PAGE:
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Model PLC District; Solution Tree 2018

Advanced Placement

What is Advanced Placement?

Advanced Placement is a program of college-level courses and exams that gives high school students the opportunity to receive advanced placement and/or credit in college. The content of these college-level courses is determined by the College Board.

 

Why Take an AP Class?

AP examinations offer students the following benefits:

  • The opportunity to sharpen academic skills, allowing them to enter college with the confidence that they can succeed
  • Exemption by the college or university from introductory courses and permission to take higher-level courses, enabling students to move ahead in areas of interest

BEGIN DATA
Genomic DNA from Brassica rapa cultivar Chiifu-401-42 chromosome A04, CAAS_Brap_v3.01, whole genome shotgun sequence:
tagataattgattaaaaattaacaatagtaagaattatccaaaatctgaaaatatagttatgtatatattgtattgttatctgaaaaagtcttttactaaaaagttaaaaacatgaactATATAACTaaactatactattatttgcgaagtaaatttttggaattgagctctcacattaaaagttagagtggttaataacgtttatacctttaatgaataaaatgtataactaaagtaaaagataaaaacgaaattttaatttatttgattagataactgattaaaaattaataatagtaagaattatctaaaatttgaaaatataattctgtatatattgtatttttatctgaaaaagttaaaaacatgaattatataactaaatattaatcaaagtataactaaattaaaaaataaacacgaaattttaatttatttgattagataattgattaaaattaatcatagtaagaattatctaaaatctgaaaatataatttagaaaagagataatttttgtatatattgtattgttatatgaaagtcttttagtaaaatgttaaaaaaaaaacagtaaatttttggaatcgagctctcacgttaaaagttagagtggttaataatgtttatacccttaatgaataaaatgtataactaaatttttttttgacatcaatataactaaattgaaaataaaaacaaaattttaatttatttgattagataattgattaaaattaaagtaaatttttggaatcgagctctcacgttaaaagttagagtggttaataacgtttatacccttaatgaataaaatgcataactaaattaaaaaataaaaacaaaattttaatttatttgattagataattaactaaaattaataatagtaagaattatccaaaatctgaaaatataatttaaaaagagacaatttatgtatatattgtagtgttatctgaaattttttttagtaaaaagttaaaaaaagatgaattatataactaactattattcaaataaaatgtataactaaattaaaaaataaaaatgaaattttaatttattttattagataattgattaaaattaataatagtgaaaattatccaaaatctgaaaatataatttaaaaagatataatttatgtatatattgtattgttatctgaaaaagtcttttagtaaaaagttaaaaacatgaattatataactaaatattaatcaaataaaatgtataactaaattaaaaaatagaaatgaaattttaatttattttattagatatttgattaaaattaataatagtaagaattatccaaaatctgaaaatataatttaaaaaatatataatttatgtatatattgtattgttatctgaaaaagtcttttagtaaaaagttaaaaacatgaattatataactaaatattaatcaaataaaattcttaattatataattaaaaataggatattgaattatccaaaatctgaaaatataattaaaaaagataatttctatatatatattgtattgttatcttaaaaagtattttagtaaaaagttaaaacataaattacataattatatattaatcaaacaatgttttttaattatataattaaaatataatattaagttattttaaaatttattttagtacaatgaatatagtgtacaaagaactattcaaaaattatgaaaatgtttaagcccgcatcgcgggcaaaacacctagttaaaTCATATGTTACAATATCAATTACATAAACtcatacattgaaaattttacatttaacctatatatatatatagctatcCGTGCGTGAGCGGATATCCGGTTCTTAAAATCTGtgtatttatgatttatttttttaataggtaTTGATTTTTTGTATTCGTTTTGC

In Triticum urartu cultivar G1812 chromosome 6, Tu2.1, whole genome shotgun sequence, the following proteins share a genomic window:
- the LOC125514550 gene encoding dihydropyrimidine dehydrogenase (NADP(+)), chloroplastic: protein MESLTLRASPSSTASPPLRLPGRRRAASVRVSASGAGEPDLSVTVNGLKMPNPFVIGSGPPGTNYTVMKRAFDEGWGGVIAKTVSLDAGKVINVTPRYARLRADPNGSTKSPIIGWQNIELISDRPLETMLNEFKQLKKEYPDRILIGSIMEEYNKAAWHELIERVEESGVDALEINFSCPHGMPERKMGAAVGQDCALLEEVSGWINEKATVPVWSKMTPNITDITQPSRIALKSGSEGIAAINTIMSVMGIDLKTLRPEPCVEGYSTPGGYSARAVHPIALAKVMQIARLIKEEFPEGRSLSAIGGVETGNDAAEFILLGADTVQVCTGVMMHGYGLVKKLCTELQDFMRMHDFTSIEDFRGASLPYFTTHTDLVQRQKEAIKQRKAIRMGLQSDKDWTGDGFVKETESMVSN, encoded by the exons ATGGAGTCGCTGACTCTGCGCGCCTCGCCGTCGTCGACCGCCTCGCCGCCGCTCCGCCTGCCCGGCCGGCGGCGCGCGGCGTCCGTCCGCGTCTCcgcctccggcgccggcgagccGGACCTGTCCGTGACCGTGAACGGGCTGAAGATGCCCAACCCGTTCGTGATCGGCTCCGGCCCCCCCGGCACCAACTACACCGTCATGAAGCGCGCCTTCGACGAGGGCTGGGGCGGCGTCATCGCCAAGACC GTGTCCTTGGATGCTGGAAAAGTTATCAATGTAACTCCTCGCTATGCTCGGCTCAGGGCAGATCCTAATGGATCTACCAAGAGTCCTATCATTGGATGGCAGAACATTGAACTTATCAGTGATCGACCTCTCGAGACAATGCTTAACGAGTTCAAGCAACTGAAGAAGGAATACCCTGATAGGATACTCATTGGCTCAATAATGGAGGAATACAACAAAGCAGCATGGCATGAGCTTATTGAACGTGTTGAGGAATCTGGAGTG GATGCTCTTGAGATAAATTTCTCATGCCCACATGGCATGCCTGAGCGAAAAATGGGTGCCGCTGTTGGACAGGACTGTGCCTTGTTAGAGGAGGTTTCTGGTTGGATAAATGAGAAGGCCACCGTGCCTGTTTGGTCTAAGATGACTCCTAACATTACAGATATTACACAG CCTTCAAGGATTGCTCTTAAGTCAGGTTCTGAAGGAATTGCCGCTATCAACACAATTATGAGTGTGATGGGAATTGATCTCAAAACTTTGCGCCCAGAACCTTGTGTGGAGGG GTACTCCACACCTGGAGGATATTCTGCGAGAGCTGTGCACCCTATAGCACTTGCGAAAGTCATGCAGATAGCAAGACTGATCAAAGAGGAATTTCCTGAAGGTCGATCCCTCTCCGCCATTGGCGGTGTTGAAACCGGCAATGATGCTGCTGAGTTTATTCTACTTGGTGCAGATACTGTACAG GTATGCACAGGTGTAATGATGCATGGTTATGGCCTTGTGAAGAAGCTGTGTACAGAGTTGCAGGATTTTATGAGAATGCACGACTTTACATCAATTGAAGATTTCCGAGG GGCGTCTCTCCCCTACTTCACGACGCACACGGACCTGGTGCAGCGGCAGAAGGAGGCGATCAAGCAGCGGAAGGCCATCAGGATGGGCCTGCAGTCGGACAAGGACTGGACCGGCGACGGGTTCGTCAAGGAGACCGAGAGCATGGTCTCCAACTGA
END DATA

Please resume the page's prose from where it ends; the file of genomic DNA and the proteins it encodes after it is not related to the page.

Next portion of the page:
• An opportunity to demonstrate to colleges the ability to successfully pursue rigorous coursework
  • Academic credit that can give them a head start in college
  • Tuition savings – a year or more of credit may be granted for a sufficient number of qualifying AP grades
  • Time to explore undergraduate subject areas that they wouldn’t otherwise be able to study, and time to pursue internships or to study abroad
  • The opportunity and satisfaction of meeting a challenge.
  • Eligibility for collegiate honors and other special programs open to students who have received AP recognition

 

How Do AP Exams Work?

Every examination receives an overall grade on a five-point scale:

Extremely Well Qualified

5

Well Qualified

4

Qualified

3

Possibly Qualified

2

No Recommendation

1

Scoring 3, 4 or 5 on an exam is considered an "honor grade." Colleges typically place greater emphasis on AP exam results that have earned honor grades. In addition, the College Board has an AP Scholar recognition program that honors those students who meet defined standards on AP exams.